- Journal of Psychosocial Nursing and Mental Health Services
- July 2011 - Volume 49 · Issue 7: 17-20
Tardive dyskinesia (TD) is a serious complication associated with the long-term use of dopamine receptor-blocking drugs. No drugs are approved by the U.S. Food and Drug Administration for treating TD. A number of drugs appear to have some benefit for its treatment, including branched-chain amino acids, piracetam (Nootropil®, Nootrop®, Nootropyl®), clonazepam (Klonopin®), levetiracetam (Keppra®), propranolol (Inderal®), and clonidine (Catapres®), and they would be clinically reasonable to try. Gabapentin (Neurontin® and others) has a good safety profile and would be appropriate to consider, although no controlled trials confirm its efficacy. The efficacy of ginkgo biloba should be balanced against its safety concerns. Essential fatty acids have not been shown to be effective. Antioxidant therapies, including vitamin E, melatonin, and vitamin B6, could conceivably be used together with other drug therapies for the treatment of TD.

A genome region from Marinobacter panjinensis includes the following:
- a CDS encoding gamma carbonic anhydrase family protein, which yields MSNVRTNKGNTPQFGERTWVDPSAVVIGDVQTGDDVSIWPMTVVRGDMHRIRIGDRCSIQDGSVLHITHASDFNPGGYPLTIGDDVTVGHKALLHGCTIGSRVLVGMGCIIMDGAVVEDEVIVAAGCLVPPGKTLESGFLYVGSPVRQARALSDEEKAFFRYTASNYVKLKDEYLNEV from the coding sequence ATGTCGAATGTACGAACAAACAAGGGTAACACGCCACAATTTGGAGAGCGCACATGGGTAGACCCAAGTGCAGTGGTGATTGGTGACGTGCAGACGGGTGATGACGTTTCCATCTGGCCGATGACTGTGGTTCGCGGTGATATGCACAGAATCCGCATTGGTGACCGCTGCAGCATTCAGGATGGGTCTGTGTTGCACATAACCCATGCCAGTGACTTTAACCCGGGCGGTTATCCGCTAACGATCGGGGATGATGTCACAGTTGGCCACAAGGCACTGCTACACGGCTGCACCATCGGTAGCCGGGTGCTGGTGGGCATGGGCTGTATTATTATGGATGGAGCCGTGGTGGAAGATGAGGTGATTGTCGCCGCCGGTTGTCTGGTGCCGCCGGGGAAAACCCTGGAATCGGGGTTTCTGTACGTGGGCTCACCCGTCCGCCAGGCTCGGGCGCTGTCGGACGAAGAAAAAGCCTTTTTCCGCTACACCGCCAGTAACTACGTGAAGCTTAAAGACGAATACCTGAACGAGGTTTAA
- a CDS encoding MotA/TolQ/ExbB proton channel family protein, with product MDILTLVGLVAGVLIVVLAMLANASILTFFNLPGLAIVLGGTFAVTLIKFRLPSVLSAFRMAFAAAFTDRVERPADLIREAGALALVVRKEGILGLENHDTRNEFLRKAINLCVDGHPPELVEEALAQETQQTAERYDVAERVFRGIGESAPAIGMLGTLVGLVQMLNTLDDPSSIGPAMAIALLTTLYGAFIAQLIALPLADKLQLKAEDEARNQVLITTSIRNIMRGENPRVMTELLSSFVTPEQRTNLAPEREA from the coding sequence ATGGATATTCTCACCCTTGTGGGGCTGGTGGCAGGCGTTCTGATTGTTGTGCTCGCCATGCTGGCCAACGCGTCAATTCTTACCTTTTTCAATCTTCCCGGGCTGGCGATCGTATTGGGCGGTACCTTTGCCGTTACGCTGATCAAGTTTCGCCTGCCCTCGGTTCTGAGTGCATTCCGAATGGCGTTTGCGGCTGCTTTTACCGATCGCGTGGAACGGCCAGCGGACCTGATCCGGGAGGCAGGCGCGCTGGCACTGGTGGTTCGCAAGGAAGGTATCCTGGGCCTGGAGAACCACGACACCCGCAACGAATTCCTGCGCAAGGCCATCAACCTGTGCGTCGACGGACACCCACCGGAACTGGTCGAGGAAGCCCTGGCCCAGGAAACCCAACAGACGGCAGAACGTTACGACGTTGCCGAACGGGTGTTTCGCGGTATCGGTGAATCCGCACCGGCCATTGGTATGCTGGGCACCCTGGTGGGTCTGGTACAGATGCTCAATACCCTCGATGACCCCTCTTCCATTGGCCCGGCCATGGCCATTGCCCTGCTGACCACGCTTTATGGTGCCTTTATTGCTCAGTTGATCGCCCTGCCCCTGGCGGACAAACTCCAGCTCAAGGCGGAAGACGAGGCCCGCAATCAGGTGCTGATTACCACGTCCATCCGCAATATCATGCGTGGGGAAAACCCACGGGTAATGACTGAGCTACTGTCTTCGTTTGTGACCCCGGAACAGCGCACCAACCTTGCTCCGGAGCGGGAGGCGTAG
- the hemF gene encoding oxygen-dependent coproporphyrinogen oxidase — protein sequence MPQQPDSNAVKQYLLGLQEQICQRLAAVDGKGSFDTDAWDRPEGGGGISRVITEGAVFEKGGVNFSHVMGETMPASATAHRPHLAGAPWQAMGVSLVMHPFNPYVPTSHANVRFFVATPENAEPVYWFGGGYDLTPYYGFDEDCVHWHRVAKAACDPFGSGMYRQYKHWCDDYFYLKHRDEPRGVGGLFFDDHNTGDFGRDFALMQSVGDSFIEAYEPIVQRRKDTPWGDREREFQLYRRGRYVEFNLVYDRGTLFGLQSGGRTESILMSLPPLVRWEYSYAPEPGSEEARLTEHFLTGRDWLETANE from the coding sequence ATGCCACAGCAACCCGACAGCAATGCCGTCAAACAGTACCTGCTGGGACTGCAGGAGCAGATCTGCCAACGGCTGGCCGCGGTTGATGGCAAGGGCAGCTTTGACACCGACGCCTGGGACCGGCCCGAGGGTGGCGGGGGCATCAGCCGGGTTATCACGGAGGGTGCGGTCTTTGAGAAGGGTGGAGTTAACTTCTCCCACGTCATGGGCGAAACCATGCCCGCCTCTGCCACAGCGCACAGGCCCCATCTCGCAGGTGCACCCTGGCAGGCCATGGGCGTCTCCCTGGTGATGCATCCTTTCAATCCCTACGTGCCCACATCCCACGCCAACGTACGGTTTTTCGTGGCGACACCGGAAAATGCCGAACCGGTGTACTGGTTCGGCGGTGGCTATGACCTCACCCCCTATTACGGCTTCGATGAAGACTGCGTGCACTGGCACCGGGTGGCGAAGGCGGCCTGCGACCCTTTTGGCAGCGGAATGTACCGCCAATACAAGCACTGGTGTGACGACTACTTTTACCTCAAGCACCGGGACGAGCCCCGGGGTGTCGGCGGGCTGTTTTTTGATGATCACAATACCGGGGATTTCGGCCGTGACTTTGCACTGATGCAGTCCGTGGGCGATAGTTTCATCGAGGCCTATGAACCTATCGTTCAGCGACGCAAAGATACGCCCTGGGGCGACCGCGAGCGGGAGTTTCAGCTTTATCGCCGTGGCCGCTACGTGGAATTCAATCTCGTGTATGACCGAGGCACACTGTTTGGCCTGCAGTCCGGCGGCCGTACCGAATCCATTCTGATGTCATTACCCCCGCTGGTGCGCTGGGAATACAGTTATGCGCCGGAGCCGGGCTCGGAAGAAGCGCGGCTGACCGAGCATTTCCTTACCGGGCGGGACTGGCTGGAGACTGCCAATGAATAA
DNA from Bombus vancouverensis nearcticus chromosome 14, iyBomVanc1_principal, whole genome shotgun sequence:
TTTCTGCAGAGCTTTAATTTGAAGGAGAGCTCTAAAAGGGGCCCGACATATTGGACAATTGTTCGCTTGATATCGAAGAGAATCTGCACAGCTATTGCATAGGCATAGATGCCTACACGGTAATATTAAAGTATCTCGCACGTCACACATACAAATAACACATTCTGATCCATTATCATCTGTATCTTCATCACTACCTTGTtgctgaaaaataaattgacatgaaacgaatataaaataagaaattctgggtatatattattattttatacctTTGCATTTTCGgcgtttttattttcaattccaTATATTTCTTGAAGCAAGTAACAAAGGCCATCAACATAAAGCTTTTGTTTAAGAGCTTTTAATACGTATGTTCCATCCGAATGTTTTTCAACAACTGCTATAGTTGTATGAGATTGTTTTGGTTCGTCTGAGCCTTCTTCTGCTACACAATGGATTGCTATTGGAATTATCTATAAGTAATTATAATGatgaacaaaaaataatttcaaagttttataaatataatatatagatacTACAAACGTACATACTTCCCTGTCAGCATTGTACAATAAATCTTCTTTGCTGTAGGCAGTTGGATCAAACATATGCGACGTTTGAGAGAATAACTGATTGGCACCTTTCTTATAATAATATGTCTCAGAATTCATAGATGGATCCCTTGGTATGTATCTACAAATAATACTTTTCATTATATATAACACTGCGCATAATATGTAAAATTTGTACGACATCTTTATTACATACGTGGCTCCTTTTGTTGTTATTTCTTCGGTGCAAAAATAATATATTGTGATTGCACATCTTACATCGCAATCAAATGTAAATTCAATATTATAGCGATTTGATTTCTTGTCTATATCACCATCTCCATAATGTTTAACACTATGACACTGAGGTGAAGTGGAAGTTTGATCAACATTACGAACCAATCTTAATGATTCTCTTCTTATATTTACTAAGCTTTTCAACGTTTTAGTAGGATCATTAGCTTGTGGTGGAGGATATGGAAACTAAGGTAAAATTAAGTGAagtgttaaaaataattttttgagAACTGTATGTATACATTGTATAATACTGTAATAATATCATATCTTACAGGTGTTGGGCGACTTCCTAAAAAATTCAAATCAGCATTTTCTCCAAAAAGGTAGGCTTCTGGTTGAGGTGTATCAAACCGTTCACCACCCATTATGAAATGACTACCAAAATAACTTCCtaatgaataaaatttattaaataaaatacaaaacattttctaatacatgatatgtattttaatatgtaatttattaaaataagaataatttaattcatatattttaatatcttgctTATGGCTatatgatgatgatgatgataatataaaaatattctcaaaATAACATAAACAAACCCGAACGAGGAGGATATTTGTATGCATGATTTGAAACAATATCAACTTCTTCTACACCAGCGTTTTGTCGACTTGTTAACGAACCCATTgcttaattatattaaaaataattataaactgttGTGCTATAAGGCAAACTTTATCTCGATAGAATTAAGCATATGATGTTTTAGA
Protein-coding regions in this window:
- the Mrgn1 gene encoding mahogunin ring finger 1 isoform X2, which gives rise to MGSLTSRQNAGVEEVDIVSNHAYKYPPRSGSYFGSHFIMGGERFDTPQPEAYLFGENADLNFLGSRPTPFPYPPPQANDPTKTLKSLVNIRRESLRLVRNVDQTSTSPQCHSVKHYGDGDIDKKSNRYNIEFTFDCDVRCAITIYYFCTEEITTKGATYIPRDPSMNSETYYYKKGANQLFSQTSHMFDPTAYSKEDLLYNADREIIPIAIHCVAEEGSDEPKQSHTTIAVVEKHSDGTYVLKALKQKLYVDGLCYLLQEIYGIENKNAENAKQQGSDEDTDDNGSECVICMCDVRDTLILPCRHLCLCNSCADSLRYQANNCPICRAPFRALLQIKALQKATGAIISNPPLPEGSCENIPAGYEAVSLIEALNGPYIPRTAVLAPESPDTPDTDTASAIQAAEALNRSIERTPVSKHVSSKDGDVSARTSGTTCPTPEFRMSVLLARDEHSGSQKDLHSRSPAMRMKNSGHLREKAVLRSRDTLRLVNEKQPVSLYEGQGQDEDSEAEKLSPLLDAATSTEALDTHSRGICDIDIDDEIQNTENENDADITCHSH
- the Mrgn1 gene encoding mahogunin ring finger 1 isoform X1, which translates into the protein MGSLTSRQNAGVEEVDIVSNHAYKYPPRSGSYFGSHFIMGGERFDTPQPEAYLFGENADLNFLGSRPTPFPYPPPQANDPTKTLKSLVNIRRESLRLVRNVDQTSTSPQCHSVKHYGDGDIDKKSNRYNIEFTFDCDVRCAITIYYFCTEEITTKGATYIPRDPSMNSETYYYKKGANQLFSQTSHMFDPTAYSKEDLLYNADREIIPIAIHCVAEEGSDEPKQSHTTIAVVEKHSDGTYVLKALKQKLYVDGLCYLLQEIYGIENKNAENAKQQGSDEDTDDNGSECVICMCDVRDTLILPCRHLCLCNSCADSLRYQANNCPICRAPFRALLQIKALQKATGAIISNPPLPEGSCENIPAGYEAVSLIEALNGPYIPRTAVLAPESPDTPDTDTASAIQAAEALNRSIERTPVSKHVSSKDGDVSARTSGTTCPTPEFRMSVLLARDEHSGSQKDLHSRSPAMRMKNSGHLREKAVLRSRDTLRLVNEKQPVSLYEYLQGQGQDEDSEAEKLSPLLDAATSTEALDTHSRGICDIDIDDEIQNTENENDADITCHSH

Dr. Howland is Associate Professor of Psychiatry, University of Pittsburgh School of Medicine, Western Psychiatric Institute and Clinic, Pittsburgh, Pennsylvania.
The author discloses that he has no significant financial interests in any product or class of products discussed directly or indirectly in this activity, including research support.
Address correspondence to Robert H. Howland, MD, Associate Professor of Psychiatry, University of Pittsburgh School of Medicine, Western Psychiatric Institute and Clinic, 3811 O’Hara Street, Pittsburgh, PA 15213; e-mail: .HowlandRH@upmc.edu